How many people does it take to build a thing?

In a number of client environments I have often been amazed by the number of people that can be assigned to a project.  Project Managers, Business Users, Business Analysts, Architects, Technical Analysts, Developers, Database Analysts, Database Administrators, Data Modelers, Subject Matter Experts,  Testing specialists, Data Assurance people, Production and Operations People and of course a couple of people like me, the consultants. 

While it is impossible for one person to do everything I often wonder how many people on such a project team could be removed from the project without impacting and perhaps improving the outcome.

One person I worked with recently proved that a single person acting alone can accomplish amazing things if they have access to all the right tools and know how to use them.  In this scenario the end user need some reports – in excel format.

My friend, used UNIX scripts against flat files and SQL queries against the database to create a number of SAS data sets.  He ran SAS functions against the data to aggregate it and exported it into Excel for the end user. It took him a couple of days. 

In the mean time, I went to work building a slightly more robust solution.  I needed to import the flat files into a database.  But first, I had to have the appropriate tables built by the DBA in the development environment, then I had to get some one with access to the flat files to write some load utility scripts.  Once the data was loaded it was real easy to build the SQL queries I needed because I had access to the data and knew how I wanted the queries to work.  That was until I realized that the data in the development environment was different from the production data I was testing against and I had to bring a couple more tables into the database.  Which meant involving the DBA and the Unix developer again. 

In the end my little experiment took about two weeks to complete (about 5 times longer than the work my friend had to do to achieve the same result).  Most of that time was spent waiting for other people to complete tasks I needed them to do before I could proceed.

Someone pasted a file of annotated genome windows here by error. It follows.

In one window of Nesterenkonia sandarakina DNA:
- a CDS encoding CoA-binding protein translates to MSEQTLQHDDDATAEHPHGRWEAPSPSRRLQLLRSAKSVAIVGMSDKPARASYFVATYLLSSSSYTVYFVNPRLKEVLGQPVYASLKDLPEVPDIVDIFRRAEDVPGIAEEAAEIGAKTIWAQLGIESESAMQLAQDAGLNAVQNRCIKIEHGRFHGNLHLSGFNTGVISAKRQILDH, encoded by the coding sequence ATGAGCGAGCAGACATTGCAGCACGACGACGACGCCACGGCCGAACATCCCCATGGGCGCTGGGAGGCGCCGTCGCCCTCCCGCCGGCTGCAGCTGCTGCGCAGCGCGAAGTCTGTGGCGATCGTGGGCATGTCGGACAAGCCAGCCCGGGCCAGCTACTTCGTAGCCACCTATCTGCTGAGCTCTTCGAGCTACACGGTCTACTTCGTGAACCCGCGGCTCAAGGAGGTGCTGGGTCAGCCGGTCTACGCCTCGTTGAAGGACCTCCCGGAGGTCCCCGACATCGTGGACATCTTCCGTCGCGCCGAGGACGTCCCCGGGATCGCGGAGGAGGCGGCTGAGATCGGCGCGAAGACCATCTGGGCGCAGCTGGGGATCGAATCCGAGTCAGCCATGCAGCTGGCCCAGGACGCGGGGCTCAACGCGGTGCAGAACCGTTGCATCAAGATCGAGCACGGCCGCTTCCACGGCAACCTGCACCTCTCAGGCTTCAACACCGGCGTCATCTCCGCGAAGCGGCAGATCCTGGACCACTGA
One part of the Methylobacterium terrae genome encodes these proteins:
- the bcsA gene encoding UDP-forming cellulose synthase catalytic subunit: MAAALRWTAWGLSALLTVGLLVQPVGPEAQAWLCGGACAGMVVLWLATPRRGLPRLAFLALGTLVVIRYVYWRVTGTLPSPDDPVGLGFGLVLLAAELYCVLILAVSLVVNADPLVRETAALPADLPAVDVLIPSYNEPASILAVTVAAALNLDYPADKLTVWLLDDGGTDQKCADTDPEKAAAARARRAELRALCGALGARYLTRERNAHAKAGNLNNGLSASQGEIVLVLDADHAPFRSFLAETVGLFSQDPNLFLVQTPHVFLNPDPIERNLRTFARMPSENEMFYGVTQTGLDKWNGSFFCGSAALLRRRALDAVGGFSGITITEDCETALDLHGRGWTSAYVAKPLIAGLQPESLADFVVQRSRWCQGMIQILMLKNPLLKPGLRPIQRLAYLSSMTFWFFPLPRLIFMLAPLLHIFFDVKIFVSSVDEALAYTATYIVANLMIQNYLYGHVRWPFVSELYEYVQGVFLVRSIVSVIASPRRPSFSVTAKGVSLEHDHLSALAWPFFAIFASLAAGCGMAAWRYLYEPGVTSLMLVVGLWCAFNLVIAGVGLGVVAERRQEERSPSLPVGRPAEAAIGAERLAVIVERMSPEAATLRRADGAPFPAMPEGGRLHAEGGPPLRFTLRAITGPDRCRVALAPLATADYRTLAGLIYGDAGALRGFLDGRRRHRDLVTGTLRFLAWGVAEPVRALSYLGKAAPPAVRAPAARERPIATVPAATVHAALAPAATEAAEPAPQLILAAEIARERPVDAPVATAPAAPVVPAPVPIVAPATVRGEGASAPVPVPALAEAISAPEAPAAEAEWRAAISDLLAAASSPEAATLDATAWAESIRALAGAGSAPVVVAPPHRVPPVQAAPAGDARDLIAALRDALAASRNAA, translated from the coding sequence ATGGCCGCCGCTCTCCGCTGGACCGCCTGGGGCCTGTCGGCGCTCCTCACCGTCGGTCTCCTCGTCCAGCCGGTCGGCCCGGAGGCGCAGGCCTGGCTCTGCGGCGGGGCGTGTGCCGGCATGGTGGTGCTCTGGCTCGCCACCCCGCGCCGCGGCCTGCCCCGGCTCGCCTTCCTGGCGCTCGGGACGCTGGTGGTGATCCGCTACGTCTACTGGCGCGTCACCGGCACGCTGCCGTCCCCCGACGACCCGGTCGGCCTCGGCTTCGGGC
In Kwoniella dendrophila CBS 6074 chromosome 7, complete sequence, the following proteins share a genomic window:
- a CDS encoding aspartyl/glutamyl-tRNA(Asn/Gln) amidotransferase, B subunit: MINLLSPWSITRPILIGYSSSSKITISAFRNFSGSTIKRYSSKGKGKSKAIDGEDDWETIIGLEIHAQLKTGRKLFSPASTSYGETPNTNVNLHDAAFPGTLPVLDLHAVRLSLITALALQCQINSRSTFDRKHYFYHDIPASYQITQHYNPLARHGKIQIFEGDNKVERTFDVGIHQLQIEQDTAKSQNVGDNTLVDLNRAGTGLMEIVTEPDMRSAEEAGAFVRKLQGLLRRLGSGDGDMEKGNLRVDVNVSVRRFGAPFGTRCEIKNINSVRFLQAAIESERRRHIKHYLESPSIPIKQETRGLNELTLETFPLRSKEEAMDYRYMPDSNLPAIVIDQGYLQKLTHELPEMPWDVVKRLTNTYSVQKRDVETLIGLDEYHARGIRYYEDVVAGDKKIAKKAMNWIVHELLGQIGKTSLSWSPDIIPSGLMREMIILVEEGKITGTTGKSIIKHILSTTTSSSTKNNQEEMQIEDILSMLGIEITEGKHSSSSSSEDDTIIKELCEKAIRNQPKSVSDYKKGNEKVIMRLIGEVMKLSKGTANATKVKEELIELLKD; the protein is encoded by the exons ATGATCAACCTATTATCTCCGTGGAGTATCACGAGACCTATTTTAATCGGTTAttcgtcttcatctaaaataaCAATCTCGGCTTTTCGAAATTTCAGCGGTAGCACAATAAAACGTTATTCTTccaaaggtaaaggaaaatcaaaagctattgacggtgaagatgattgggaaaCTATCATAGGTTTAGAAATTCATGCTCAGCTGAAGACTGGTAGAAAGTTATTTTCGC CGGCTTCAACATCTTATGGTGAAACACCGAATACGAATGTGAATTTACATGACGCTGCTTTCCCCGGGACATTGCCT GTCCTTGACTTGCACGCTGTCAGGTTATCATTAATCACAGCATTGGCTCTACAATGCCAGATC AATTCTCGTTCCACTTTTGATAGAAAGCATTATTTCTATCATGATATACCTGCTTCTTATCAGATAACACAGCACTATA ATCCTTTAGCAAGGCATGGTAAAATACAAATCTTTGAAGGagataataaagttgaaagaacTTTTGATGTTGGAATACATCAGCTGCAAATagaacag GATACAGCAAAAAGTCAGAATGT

Turning all of that into a formal project would have added 3 to 6 more people to the project team. To get the process automated fully and roled into production. 

Most of the time the end user (usually the business) is perfectly happy with a solution as long as it delivers the results they are looking for on time.  If we can meet the need and meet the deadline the business perceives us as proactive and delivering.

It’s systems people that complicate matters with over engineered automata that are no more accurate and some times less accurate than the quick and dirty solutions that the end users is often requesting.

I am not suggesting we abandon best practices in favour of data and systems anarchy.  But I am suggesting that we should consider approaches to development of solutions that deliver results earlier and let the value of the information returned drive the investment into further development to improve the data and analytical process.  I feel this can be accomplished at less cost than long, meticulous projects that often fail to deliver on the hyped-up expectations set by their promoters.

I believe a more appropriate approach is to deliver a simple report to the user.  Set their expectations that the report generated was a one-off proof of concept and they should allocate  a percentage of the value they receive from the informations provided be used to streamline and improve the BI process.

  1. Architected Information Reply

    Working on Borrowed Productivity

    Project X Discussions has an interesting article about project staffing and the bloat that often occurs with data related projects.
    In a number of client environments I have often been amazed by the number of people that can be assigned to a project. …

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